TE Will Dissly, warming up for the game in Cleveland, tore his left Achilles tendon in the second quarter. / Drew McKenzie, Sportspress Northwest

Dissly likely out for season with Achilles tear

TE Will Dissly’s season is over early. Again.

A non-contact tear of his Achilles tendon — on the left leg, the one didn’t have surgically repaired a year ago, when he tore his patellar tendon — sent a shock wave through the Seahawks Sunday.

“It’s a serious one; a big loss,” Carroll said. “He was in the open field. It just happened like Achilles do — out of nowhere. It’s a devastating injury for him.

“Every play he was in last year and this year, he was a top-flight competitor.”

In five games this year, he had 23 catches for 262 yards and four touchdowns. A year ago, the former fourth-round draft choice out of the University of Washington had eight catches for 156 yards and two TDs before his injury.

He had become a staple in the offense, with route-running as reliable as his blocking.

Achilles tears can take a long time to heal, as former Seahawks star Richard Sherman can attest. His tear in the middle of the 2017 season wasn’t fully healed until the start of the 2019 season.


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YourThoughts

  • Matt Kite

    Horrible luck for Dissly, who has to be wondering what he did to piss off the football gods. Overall, this is a strange Seahawks team. They could easily be 1-5. I’m not convinced they’re for real, but I’ll happily eat crow if they keep winning into November and December.

    • art thiel

      Part of my point was to say that by December, some of the youngest will have grown into their jobs. Your apprehension to this point is valid; lots of big mistakes have kept games close.

  • Husky73

    Art, your opening two paragraphs are magnifico.

    • art thiel

      Thanks.

  • Kirkland

    The impressive thing: They don’t seem to panic. That will help them in the stretch drive.

    Interesting that the 3-0 (eventually 4-0) road start in 1980 had no affect that season, as that team lost their last nine — and ALL of their home games — to finish 4-12. The only upside was that the resulting fourth-overall pick turned into Kenny Easley.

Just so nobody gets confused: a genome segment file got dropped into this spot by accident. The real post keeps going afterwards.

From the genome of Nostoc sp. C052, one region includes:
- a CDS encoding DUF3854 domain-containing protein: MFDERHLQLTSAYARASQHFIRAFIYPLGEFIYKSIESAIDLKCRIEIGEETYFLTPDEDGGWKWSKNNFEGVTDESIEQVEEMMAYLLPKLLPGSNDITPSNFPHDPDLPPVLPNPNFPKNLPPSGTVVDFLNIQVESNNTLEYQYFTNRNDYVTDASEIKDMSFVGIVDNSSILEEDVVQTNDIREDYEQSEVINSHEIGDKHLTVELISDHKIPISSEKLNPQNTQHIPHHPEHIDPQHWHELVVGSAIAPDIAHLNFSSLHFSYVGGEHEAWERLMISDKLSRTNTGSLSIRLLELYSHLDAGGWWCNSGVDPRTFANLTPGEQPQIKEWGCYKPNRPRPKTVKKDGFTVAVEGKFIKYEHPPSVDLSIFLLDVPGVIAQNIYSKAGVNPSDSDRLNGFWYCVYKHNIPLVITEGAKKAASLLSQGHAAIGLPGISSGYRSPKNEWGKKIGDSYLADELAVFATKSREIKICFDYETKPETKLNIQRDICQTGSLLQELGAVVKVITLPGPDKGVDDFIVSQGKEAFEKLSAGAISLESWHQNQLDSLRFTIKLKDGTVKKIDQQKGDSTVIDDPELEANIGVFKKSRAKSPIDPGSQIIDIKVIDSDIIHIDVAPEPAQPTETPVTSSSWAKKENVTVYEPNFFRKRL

• art thiel

      Historical milestones are fun, but aren’t predictive. The rarity of the feat is worthy of note, but doesn’t factor in, say, the fact that the opposing coach Sunday was a terrible game manager.

      • Chris Alexander

        Oh, come on …. throwing the challenge flag with the Seahawks in bad position to stop a sure Chubbs TD run on 4th down and giving the opponent a chance to regroup was …. Okay, I’ll concede the point – that was one of the worst coaching decisions I’ve seen in years. Especially given the fact that there has to be “clear evidence” of the play being called incorrectly and there was no way he was going to win that challenge.

        • art thiel

          Remember this episode the next time 12s are ready to impale Carroll over another 4th down decision. The bottom is lower than we imagine.

  • DJ

    Thanks Art!
    Survival test sounds about right – dominance apparently not required quite yet, except for a knack for finishing a game. Stepping back, it doesn’t seem like a 5-1 team. But having these close wins in the bank could come in very handy as the season wears on, and this team continues to grow. Very thankful for the vets all being extremely solid and error free – Wagner, Wilson and Wright, in particular. The young talents have some great stuff to look up to and emulate. There’s something really special about this team.

    What’s amazing to me are the dumb mistakes, game management, etc., that have come about, yet they’ve only lost one game. Those kinda mistakes need to go away, as there will be little tolerance as the schedule only gets tougher, specifically still having to take on the somewhat more formidable 49ers a couple of times, and the Rams at home.

    Dissly – friggin’ bummer! Gosh, he’s such a great kid, and so talented. We wish him the best!

    • art thiel

      Dissly is very well regarded in the locker room, and his play speaks for itself. This is undeniably a blow on multiple levels.

  • Kevin Lynch

    The Hawks have excellent coaching, a very solid offense, with two very good receivers, an MVP QB, and a hard fighting running back. They have an excellent kicking game. They also have an exploitable defense. The big problem – they’re in the wrong division. SF has a very significant advantage in their attacking defense and they are, in fact, second in both points scored per game and points allowed. And they are a game up on the Hawks with a weaker schedule going forward. Handle Baltimore’s running QB next week and then win in SF later and the dynamics change.

    • art thiel

      Niners so far appear to be a superior team in all facets. The Seahawks D is ordinary until the return of Reed, the improvement of Clowney/Ansah and deciding on a free safety.

    • Chris Alexander

      Technically, 5-0 vs. 5-1 is only HALF a game up. And it doesn’t really matter at this point since there’s still a home-and-away series between the 2 teams. That’s what will separate them as I expect one of them to sweep the other. Obviously I’m biased in terms of who I think does the sweeping.

      • Kevin Lynch